....With flat dawn or other blanks you will get better interlocking fibers in one direction than the other. Worst for chipping will be true 45 degree grain structure to the face. You get extra short interlocking fibers along two edges or corners. These are more prone to chipping....
By interlocking fibers, do you mean between the early and late growth that form one growth ring?
I believe it is very unlikely not to saw across growth rings. A blank that has quarter sawn grain flow will have growth rings that continue into the blank. But, I believe importantly a rift grain orientation will also continue into the blank.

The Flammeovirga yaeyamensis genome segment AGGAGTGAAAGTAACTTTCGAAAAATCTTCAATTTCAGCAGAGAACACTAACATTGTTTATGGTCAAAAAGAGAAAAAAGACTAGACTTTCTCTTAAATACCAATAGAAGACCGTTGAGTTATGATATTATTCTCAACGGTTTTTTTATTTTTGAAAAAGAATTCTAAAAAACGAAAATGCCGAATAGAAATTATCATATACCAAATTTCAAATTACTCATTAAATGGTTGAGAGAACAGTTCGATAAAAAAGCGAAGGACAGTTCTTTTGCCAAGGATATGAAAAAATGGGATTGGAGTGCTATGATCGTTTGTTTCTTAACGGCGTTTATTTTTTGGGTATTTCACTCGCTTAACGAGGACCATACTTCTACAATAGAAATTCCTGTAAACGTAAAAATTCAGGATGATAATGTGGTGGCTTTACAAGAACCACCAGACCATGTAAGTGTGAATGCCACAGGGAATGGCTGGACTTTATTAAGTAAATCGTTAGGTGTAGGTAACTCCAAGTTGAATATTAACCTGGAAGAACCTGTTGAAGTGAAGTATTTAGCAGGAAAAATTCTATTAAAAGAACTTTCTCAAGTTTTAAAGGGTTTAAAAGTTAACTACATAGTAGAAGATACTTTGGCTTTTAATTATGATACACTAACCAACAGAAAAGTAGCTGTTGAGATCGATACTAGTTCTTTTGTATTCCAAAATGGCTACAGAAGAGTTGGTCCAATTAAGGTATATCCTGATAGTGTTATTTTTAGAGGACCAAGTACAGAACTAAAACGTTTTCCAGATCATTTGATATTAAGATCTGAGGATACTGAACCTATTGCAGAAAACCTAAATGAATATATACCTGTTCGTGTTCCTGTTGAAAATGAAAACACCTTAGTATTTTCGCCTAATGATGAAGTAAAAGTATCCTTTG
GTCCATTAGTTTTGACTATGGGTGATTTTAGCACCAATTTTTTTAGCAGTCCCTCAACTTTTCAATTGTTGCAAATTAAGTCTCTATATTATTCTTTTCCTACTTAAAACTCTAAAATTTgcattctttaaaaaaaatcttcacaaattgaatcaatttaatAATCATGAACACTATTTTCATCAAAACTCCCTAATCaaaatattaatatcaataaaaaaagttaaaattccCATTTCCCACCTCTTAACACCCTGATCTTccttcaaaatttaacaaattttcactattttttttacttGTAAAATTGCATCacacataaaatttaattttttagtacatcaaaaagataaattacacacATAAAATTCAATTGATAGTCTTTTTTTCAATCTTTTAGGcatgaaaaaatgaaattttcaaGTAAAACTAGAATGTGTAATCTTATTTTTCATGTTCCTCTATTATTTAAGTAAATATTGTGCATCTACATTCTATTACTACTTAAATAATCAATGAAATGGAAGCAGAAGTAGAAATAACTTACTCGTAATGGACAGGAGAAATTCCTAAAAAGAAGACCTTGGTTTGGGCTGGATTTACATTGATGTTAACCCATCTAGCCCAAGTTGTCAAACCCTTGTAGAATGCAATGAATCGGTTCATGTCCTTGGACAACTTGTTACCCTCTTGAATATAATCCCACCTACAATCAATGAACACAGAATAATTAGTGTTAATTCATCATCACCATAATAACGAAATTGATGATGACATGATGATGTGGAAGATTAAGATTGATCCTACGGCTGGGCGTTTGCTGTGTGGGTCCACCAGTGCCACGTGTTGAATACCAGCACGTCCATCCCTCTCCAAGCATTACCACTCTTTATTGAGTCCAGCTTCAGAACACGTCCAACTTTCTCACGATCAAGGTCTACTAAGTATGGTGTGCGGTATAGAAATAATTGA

I think the problem happens when grain runs off the face of a blank or a finished stock. Chip out seems much easier on the very acute angles of the growth rings that usually look like like a plywood puddle on the face of flat sawn grain orientation. Of course, high figure could be the most prone to chip out, not because of the appearance but because of the random grain direction changes.
Luckily, I believe walnut can be very stable. I believe the bulk of stock shaping and majority of rough finishing is along the length of a stock. If tooling picks up a catch on 45* grain orientation, it might be easy enough to just change the working direction, but that blank may not have been sawn for gun stock use in mind and might be one that breaks easier than expected. It is completely acceptable, but along those lines, I prefer not to see those little grain triangles at the edge of action inletting or at the toe of a butt.
Jon, you've probably fiddled with more walnut than I have, it's just some thoughts.